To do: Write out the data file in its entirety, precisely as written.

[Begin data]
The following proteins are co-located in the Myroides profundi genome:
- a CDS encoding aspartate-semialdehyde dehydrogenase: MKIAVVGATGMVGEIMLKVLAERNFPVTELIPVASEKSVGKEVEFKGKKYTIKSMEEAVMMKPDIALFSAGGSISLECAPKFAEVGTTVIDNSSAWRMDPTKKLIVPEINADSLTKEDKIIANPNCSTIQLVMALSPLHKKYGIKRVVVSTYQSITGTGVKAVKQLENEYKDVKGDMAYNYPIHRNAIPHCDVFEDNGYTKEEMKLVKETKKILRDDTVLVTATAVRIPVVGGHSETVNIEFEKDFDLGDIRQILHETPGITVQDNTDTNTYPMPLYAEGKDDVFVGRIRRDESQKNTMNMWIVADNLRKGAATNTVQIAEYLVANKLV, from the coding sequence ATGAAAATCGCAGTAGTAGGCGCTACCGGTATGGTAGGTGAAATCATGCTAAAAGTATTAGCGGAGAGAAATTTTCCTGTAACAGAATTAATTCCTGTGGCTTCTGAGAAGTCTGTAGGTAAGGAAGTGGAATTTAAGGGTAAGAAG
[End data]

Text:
The following proteins are co-located in the Myroides profundi genome:
- a CDS encoding aspartate-semialdehyde dehydrogenase: MKIAVVGATGMVGEIMLKVLAERNFPVTELIPVASEKSVGKEVEFKGKKYTIKSMEEAVMMKPDIALFSAGGSISLECAPKFAEVGTTVIDNSSAWRMDPTKKLIVPEINADSLTKEDKIIANPNCSTIQLVMALSPLHKKYGIKRVVVSTYQSITGTGVKAVKQLENEYKDVKGDMAYNYPIHRNAIPHCDVFEDNGYTKEEMKLVKETKKILRDDTVLVTATAVRIPVVGGHSETVNIEFEKDFDLGDIRQILHETPGITVQDNTDTNTYPMPLYAEGKDDVFVGRIRRDESQKNTMNMWIVADNLRKGAATNTVQIAEYLVANKLV, from the coding sequence ATGAAAATCGCAGTAGTAGGCGCTACCGGTATGGTAGGTGAAATCATGCTAAAAGTATTAGCGGAGAGAAATTTTCCTGTAACAGAATTAATTCCTGTGGCTTCTGAGAAGTCTGTAGGTAAGGAAGTGGAATTTAAGGGTAAGAAG